- TOP PLAYERSOffensePABLO S. TORRE | August 20, 2012
- TAMPA BAY buccaneersENEMY lines WHAT A RIVAL COACH SAYSJune 28, 2012
- Faces in the CrowdJune 11, 2001
Leonard Asimow, an associate professor of mathematics at the University of Wyoming, runs six or eight miles every day across the rolling plains of Laramie. Frequently, to add spice to his workouts and to take his mind off the 30-mph winds and temperatures in the 20s, he pretends he is in a race to the finish with Steve Prefontaine. A couple of weeks ago, not having seen a living creature on the plains since the last pronghorn antelope departed for the winter, he was managing by heroic effort to stay a few steps in front of Pre when he was startled by a noise behind him.
Asimow looked back warily. It was a runner. "Do you compete?" he asked after a while, appreciating a stranger's stride. "Yes," was the reply. "Are you from Oregon?" The suspicion was dawning on Asimow. "Yes," said the runner. "You wouldn't happen to be Steve Prefontaine?" He was, just out for a 20-mile spin while his Dodge van was being repaired in a local garage. Pre loped the last mile to the Wyoming gym. Asimow ran for his life.
THAT'S EARL, BROTHER
When last we left him, Earl Anthony (SI, Nov. 25, 1974) was moving—exorably, as it turned out—toward becoming the Professional Bowling Association's first $100,000-a-year man. He missed his goal by $415, but rather than deflate him the setback seems only to have turned a whetted appetite ravenous. This year Anthony opened on a tear every bit as devastating as Johnny Miller's in golf.
After nine tournaments, he has two wins, two seconds and a third. His earnings—$33,500—are ahead of the $19,110 he had made by the end of nine tournaments in 1974. His scoring is up, too. Two years ago he set a season record with a 215 average. He improved that to 219 last year and this week was a mite over that.
It all projects out to at least eight and possibly 10 wins in 1975 and the kind of money that was making Arnold Palmer rich only 12 years back. While Anthony won six of 28 tournaments last season, he will have from 32 to 35 to aim at this year and some $200,000 more in purses, which are expected to total about $2.5 million. Because pro bowling now outdraws college basketball and golf on Saturday afternoon TV, ABC has extended the winter series from 14 to 16 weeks. Anthony doubtlessly would be verging on national celebrity were he not hopelessly uncharismatic. To improve his image, his children persuaded him to grow his hair a while ago. He tried but soon was back to the old crew cut. Said the hair tickled his ears.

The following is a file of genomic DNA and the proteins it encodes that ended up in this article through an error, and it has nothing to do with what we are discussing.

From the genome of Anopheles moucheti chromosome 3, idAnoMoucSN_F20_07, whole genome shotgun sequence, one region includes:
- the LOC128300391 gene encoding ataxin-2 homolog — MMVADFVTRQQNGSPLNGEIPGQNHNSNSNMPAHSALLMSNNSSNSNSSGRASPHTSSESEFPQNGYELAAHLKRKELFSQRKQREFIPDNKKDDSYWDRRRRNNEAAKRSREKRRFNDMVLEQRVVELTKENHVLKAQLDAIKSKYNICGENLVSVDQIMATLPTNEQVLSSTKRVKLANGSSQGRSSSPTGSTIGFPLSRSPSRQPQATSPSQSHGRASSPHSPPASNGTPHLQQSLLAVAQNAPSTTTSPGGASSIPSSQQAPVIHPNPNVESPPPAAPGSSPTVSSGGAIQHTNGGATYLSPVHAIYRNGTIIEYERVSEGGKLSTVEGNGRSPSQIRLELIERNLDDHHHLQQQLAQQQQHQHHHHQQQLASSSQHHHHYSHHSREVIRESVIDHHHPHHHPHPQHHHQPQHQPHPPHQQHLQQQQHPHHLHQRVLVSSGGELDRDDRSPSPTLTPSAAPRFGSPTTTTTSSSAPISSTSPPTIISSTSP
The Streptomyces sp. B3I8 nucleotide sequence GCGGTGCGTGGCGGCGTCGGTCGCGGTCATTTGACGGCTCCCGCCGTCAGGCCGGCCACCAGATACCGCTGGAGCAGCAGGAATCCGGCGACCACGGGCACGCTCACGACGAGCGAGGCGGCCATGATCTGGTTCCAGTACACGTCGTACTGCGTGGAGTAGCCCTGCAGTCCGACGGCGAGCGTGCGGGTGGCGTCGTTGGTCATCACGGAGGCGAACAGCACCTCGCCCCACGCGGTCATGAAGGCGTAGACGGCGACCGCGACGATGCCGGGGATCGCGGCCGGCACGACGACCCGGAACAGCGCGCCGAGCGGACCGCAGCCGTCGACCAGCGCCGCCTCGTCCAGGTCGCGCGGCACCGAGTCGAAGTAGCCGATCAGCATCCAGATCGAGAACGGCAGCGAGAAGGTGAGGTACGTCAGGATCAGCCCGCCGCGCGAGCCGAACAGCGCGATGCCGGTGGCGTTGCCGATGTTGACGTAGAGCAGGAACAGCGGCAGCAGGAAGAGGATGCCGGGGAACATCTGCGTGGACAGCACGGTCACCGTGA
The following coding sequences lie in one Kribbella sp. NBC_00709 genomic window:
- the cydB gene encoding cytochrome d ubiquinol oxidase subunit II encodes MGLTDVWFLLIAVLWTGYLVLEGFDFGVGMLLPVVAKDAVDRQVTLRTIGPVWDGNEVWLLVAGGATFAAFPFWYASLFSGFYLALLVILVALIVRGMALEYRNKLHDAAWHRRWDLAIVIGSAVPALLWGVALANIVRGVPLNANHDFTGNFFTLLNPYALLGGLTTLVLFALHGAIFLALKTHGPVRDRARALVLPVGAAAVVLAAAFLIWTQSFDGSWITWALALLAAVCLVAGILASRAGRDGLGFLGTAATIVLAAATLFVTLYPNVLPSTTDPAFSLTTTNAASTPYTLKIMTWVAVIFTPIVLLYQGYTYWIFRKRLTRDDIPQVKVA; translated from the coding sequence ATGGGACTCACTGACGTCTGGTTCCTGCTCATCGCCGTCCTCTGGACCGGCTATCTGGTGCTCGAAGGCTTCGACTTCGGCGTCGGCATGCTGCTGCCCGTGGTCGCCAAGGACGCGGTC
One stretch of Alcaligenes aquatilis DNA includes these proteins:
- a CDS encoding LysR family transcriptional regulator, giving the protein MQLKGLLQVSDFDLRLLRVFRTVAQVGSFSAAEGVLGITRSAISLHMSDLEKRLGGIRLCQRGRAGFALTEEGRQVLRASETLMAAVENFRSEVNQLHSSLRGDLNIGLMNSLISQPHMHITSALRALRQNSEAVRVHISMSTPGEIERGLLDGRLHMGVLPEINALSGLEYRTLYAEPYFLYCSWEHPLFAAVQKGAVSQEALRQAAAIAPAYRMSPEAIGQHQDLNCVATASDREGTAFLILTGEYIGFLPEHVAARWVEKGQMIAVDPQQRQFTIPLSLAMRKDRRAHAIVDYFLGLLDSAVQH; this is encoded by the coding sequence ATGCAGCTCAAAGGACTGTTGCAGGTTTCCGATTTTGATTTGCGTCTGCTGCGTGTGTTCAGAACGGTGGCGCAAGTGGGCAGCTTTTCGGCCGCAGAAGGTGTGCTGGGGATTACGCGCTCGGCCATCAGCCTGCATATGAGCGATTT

RATINGS AND CREDIBILITY
Several weeks ago the CBS-TV vice-president for sports, Robert Wussler, worried publicly that the New York Knicks, the Los Angeles Lakers and the Milwaukee Bucks would not make the National Basketball Association playoffs. His problem: markets—and the two biggest are New York City and L.A. As Wussler says, "People in Los Angeles are less apt to watch, say, a Buffalo-Boston playoff game than if the Lakers were involved." Milwaukee is a special case. It has Kareem Abdul-Jabbar, who would be box office if he were playing for the Bemidji Blue Bottles.
CBS is in the second year of a three-year $27 million contract to televise NBA games and playoffs. Without television revenues a number of the teams would be in serious financial trouble. And without solid ratings there possibly will be no further TV after the contract expires.